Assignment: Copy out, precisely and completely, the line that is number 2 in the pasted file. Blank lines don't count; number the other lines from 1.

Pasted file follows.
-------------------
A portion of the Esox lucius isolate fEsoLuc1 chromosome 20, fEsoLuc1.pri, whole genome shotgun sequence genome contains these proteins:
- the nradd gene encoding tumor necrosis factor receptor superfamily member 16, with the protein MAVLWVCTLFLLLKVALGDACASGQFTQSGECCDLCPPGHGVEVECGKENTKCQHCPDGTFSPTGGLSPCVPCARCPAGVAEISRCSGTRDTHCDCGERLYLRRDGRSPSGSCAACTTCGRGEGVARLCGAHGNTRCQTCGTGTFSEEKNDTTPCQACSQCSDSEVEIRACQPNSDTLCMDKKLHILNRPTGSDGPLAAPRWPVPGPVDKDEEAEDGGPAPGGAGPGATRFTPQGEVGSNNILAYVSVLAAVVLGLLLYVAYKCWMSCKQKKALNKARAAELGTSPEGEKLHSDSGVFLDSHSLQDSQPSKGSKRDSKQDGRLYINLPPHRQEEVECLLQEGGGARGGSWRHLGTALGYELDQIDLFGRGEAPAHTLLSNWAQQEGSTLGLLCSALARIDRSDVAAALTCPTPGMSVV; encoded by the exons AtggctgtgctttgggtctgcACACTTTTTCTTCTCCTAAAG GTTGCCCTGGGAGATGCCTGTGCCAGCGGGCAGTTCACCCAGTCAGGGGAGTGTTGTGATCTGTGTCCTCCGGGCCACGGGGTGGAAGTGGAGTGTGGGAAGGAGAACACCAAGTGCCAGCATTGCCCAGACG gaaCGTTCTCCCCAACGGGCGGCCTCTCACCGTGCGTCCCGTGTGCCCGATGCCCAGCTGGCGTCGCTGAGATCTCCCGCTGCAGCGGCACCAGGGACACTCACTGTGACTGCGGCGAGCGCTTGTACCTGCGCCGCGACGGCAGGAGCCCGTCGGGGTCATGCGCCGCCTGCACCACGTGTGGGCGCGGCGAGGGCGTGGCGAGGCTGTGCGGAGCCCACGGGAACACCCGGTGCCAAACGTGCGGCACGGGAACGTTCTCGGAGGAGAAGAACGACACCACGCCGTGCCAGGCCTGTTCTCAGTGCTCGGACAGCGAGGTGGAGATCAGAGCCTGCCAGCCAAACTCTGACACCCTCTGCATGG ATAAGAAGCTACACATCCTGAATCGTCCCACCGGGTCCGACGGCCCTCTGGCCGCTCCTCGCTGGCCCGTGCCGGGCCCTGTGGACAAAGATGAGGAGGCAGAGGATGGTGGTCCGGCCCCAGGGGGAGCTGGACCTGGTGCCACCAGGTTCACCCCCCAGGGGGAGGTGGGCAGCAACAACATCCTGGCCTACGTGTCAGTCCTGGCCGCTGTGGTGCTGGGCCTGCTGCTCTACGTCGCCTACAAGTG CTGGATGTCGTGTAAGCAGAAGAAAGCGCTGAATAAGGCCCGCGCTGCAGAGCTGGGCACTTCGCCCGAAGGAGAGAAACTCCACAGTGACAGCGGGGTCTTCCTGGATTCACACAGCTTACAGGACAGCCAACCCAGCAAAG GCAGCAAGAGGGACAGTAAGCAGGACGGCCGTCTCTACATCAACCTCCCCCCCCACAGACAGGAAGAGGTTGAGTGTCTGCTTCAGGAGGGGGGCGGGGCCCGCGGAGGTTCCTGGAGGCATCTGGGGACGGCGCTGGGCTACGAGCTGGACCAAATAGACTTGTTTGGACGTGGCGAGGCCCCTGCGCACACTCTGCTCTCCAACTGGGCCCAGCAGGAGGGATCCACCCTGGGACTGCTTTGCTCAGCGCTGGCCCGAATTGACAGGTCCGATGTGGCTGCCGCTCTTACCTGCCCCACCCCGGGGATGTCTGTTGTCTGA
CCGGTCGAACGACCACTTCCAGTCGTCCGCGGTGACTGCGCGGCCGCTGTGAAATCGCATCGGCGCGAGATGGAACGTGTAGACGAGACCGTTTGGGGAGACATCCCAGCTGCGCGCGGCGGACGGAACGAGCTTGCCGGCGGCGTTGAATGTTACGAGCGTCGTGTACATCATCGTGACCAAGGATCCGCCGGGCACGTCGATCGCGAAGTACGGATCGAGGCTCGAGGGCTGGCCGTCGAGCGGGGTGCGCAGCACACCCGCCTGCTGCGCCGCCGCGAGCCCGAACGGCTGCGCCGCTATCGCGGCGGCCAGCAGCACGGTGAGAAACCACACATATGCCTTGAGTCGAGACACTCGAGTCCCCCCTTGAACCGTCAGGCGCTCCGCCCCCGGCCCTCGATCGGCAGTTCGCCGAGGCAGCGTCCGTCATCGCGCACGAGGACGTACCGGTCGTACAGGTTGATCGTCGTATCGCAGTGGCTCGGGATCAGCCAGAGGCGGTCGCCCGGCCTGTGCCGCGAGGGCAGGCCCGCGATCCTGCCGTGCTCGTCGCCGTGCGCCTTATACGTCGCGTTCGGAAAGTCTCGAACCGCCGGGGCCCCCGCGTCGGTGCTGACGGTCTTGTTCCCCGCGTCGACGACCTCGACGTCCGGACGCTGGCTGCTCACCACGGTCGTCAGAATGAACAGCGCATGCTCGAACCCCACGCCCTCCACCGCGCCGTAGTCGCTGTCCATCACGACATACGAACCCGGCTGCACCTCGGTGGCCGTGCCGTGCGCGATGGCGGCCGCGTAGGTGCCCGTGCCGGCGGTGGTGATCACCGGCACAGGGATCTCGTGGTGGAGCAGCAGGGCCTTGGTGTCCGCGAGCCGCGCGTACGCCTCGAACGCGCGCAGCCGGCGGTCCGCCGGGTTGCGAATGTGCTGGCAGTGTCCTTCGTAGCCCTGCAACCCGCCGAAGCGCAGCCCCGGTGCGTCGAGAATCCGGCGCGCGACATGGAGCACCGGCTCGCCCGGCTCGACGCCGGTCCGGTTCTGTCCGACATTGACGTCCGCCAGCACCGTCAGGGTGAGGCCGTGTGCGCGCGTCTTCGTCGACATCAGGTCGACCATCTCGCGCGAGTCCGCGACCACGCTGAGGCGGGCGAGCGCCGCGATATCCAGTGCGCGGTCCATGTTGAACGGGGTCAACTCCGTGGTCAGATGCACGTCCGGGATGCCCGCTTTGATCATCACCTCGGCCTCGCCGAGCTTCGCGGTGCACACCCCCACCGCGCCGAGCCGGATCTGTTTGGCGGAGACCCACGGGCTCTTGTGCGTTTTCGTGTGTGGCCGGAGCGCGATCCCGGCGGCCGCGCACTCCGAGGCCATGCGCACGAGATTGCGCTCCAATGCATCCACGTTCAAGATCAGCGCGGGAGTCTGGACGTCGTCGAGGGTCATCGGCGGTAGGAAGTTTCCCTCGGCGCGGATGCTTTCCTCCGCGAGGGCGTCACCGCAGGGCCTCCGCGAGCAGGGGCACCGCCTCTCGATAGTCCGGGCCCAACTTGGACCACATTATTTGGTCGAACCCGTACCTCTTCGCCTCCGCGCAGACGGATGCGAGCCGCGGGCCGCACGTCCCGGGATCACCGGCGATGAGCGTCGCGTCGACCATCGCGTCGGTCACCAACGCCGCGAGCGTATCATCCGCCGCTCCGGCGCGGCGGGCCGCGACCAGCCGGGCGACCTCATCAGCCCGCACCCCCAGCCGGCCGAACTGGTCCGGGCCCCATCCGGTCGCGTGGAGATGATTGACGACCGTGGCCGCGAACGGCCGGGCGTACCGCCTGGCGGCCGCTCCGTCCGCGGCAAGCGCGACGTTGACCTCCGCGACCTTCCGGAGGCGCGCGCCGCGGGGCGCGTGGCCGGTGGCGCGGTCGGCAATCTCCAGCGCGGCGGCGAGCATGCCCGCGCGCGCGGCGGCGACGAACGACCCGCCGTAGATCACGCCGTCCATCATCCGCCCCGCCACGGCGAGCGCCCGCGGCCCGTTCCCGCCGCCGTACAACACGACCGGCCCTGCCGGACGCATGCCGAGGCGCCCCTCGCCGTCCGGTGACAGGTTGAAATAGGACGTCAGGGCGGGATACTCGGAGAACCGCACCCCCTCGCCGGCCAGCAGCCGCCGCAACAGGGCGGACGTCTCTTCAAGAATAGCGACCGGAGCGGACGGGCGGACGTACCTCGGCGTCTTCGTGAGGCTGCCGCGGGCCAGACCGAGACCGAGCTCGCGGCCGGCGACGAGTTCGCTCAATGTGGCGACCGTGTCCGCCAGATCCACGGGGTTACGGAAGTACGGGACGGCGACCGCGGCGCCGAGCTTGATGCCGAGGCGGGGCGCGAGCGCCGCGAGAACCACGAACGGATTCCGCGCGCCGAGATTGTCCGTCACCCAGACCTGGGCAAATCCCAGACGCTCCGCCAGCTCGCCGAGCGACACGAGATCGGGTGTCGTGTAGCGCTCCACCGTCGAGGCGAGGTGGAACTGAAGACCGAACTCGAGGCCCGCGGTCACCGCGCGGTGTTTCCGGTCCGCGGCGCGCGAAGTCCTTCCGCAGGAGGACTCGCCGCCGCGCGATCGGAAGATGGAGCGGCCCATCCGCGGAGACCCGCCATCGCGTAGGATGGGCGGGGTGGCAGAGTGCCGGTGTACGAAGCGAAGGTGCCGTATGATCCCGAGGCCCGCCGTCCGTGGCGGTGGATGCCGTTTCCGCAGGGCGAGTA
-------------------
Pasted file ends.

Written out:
- the nradd gene encoding tumor necrosis factor receptor superfamily member 16, with the protein MAVLWVCTLFLLLKVALGDACASGQFTQSGECCDLCPPGHGVEVECGKENTKCQHCPDGTFSPTGGLSPCVPCARCPAGVAEISRCSGTRDTHCDCGERLYLRRDGRSPSGSCAACTTCGRGEGVARLCGAHGNTRCQTCGTGTFSEEKNDTTPCQACSQCSDSEVEIRACQPNSDTLCMDKKLHILNRPTGSDGPLAAPRWPVPGPVDKDEEAEDGGPAPGGAGPGATRFTPQGEVGSNNILAYVSVLAAVVLGLLLYVAYKCWMSCKQKKALNKARAAELGTSPEGEKLHSDSGVFLDSHSLQDSQPSKGSKRDSKQDGRLYINLPPHRQEEVECLLQEGGGARGGSWRHLGTALGYELDQIDLFGRGEAPAHTLLSNWAQQEGSTLGLLCSALARIDRSDVAAALTCPTPGMSVV; encoded by the exons AtggctgtgctttgggtctgcACACTTTTTCTTCTCCTAAAG GTTGCCCTGGGAGATGCCTGTGCCAGCGGGCAGTTCACCCAGTCAGGGGAGTGTTGTGATCTGTGTCCTCCGGGCCACGGGGTGGAAGTGGAGTGTGGGAAGGAGAACACCAAGTGCCAGCATTGCCCAGACG gaaCGTTCTCCCCAACGGGCGGCCTCTCACCGTGCGTCCCGTGTGCCCGATGCCCAGCTGGCGTCGCTGAGATCTCCCGCTGCAGCGGCACCAGGGACACTCACTGTGACTGCGGCGAGCGCTTGTACCTGCGCCGCGACGGCAGGAGCCCGTCGGGGTCATGCGCCGCCTGCACCACGTGTGGGCGCGGCGAGGGCGTGGCGAGGCTGTGCGGAGCCCACGGGAACACCCGGTGCCAAACGTGCGGCACGGGAACGTTCTCGGAGGAGAAGAACGACACCACGCCGTGCCAGGCCTGTTCTCAGTGCTCGGACAGCGAGGTGGAGATCAGAGCCTGCCAGCCAAACTCTGACACCCTCTGCATGG ATAAGAAGCTACACATCCTGAATCGTCCCACCGGGTCCGACGGCCCTCTGGCCGCTCCTCGCTGGCCCGTGCCGGGCCCTGTGGACAAAGATGAGGAGGCAGAGGATGGTGGTCCGGCCCCAGGGGGAGCTGGACCTGGTGCCACCAGGTTCACCCCCCAGGGGGAGGTGGGCAGCAACAACATCCTGGCCTACGTGTCAGTCCTGGCCGCTGTGGTGCTGGGCCTGCTGCTCTACGTCGCCTACAAGTG CTGGATGTCGTGTAAGCAGAAGAAAGCGCTGAATAAGGCCCGCGCTGCAGAGCTGGGCACTTCGCCCGAAGGAGAGAAACTCCACAGTGACAGCGGGGTCTTCCTGGATTCACACAGCTTACAGGACAGCCAACCCAGCAAAG GCAGCAAGAGGGACAGTAAGCAGGACGGCCGTCTCTACATCAACCTCCCCCCCCACAGACAGGAAGAGGTTGAGTGTCTGCTTCAGGAGGGGGGCGGGGCCCGCGGAGGTTCCTGGAGGCATCTGGGGACGGCGCTGGGCTACGAGCTGGACCAAATAGACTTGTTTGGACGTGGCGAGGCCCCTGCGCACACTCTGCTCTCCAACTGGGCCCAGCAGGAGGGATCCACCCTGGGACTGCTTTGCTCAGCGCTGGCCCGAATTGACAGGTCCGATGTGGCTGCCGCTCTTACCTGCCCCACCCCGGGGATGTCTGTTGTCTGA